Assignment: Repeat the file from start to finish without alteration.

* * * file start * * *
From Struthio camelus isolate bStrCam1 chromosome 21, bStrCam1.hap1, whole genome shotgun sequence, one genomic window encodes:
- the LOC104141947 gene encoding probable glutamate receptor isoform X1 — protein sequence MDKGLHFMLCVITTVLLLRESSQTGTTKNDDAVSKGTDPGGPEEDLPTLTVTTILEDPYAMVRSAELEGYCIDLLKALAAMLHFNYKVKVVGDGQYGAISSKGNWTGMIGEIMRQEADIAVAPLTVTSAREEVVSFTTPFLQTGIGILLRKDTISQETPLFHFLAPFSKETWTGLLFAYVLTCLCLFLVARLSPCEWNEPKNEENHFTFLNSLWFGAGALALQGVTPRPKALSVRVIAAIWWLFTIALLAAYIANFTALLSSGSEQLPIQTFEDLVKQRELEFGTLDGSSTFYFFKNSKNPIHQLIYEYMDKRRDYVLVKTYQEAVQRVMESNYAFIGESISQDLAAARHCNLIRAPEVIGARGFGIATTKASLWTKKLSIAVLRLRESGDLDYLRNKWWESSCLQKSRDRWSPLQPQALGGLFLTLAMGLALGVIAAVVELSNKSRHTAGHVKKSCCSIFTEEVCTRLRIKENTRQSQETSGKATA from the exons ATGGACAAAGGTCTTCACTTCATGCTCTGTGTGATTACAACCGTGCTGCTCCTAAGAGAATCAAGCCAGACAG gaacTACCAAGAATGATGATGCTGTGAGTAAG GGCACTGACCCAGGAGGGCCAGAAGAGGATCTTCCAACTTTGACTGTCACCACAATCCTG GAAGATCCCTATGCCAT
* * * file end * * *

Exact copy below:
From Struthio camelus isolate bStrCam1 chromosome 21, bStrCam1.hap1, whole genome shotgun sequence, one genomic window encodes:
- the LOC104141947 gene encoding probable glutamate receptor isoform X1 — protein sequence MDKGLHFMLCVITTVLLLRESSQTGTTKNDDAVSKGTDPGGPEEDLPTLTVTTILEDPYAMVRSAELEGYCIDLLKALAAMLHFNYKVKVVGDGQYGAISSKGNWTGMIGEIMRQEADIAVAPLTVTSAREEVVSFTTPFLQTGIGILLRKDTISQETPLFHFLAPFSKETWTGLLFAYVLTCLCLFLVARLSPCEWNEPKNEENHFTFLNSLWFGAGALALQGVTPRPKALSVRVIAAIWWLFTIALLAAYIANFTALLSSGSEQLPIQTFEDLVKQRELEFGTLDGSSTFYFFKNSKNPIHQLIYEYMDKRRDYVLVKTYQEAVQRVMESNYAFIGESISQDLAAARHCNLIRAPEVIGARGFGIATTKASLWTKKLSIAVLRLRESGDLDYLRNKWWESSCLQKSRDRWSPLQPQALGGLFLTLAMGLALGVIAAVVELSNKSRHTAGHVKKSCCSIFTEEVCTRLRIKENTRQSQETSGKATA from the exons ATGGACAAAGGTCTTCACTTCATGCTCTGTGTGATTACAACCGTGCTGCTCCTAAGAGAATCAAGCCAGACAG gaacTACCAAGAATGATGATGCTGTGAGTAAG GGCACTGACCCAGGAGGGCCAGAAGAGGATCTTCCAACTTTGACTGTCACCACAATCCTG GAAGATCCCTATGCCAT